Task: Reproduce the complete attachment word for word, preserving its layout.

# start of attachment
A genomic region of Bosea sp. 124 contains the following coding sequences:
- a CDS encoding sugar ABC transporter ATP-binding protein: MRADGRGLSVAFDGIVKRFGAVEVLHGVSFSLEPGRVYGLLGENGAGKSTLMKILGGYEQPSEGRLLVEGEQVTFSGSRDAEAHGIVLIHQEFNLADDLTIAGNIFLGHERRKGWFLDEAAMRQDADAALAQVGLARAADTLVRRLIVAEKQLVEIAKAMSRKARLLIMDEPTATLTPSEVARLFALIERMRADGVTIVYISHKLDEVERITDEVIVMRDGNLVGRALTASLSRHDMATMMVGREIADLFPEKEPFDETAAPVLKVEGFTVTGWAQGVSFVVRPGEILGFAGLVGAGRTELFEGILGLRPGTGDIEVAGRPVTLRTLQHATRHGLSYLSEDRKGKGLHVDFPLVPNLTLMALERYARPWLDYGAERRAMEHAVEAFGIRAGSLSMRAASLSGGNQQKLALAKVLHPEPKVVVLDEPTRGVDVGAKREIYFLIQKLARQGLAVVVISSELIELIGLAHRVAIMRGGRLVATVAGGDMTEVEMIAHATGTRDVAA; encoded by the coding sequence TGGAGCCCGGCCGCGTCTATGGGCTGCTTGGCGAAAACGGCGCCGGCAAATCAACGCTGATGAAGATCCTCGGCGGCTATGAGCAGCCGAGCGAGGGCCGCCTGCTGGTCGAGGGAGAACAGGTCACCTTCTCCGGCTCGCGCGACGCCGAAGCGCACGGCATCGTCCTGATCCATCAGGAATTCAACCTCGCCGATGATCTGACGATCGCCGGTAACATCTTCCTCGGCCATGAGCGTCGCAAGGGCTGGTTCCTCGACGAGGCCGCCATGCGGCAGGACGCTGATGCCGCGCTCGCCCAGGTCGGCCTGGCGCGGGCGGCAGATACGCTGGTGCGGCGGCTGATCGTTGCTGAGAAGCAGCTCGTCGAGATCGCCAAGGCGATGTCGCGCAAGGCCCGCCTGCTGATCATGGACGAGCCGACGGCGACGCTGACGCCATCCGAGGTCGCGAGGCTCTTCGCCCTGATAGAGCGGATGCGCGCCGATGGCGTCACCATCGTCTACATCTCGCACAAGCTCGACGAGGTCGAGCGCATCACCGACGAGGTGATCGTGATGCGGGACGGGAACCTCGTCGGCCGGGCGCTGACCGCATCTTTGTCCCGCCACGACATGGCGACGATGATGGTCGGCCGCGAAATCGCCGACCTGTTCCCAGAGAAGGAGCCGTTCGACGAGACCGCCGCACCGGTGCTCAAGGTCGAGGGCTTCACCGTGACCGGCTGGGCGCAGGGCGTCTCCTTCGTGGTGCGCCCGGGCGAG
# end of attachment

A genomic region of Bosea sp. 124 contains the following coding sequences:
- a CDS encoding sugar ABC transporter ATP-binding protein: MRADGRGLSVAFDGIVKRFGAVEVLHGVSFSLEPGRVYGLLGENGAGKSTLMKILGGYEQPSEGRLLVEGEQVTFSGSRDAEAHGIVLIHQEFNLADDLTIAGNIFLGHERRKGWFLDEAAMRQDADAALAQVGLARAADTLVRRLIVAEKQLVEIAKAMSRKARLLIMDEPTATLTPSEVARLFALIERMRADGVTIVYISHKLDEVERITDEVIVMRDGNLVGRALTASLSRHDMATMMVGREIADLFPEKEPFDETAAPVLKVEGFTVTGWAQGVSFVVRPGEILGFAGLVGAGRTELFEGILGLRPGTGDIEVAGRPVTLRTLQHATRHGLSYLSEDRKGKGLHVDFPLVPNLTLMALERYARPWLDYGAERRAMEHAVEAFGIRAGSLSMRAASLSGGNQQKLALAKVLHPEPKVVVLDEPTRGVDVGAKREIYFLIQKLARQGLAVVVISSELIELIGLAHRVAIMRGGRLVATVAGGDMTEVEMIAHATGTRDVAA; encoded by the coding sequence TGGAGCCCGGCCGCGTCTATGGGCTGCTTGGCGAAAACGGCGCCGGCAAATCAACGCTGATGAAGATCCTCGGCGGCTATGAGCAGCCGAGCGAGGGCCGCCTGCTGGTCGAGGGAGAACAGGTCACCTTCTCCGGCTCGCGCGACGCCGAAGCGCACGGCATCGTCCTGATCCATCAGGAATTCAACCTCGCCGATGATCTGACGATCGCCGGTAACATCTTCCTCGGCCATGAGCGTCGCAAGGGCTGGTTCCTCGACGAGGCCGCCATGCGGCAGGACGCTGATGCCGCGCTCGCCCAGGTCGGCCTGGCGCGGGCGGCAGATACGCTGGTGCGGCGGCTGATCGTTGCTGAGAAGCAGCTCGTCGAGATCGCCAAGGCGATGTCGCGCAAGGCCCGCCTGCTGATCATGGACGAGCCGACGGCGACGCTGACGCCATCCGAGGTCGCGAGGCTCTTCGCCCTGATAGAGCGGATGCGCGCCGATGGCGTCACCATCGTCTACATCTCGCACAAGCTCGACGAGGTCGAGCGCATCACCGACGAGGTGATCGTGATGCGGGACGGGAACCTCGTCGGCCGGGCGCTGACCGCATCTTTGTCCCGCCACGACATGGCGACGATGATGGTCGGCCGCGAAATCGCCGACCTGTTCCCAGAGAAGGAGCCGTTCGACGAGACCGCCGCACCGGTGCTCAAGGTCGAGGGCTTCACCGTGACCGGCTGGGCGCAGGGCGTCTCCTTCGTGGTGCGCCCGGGCGAG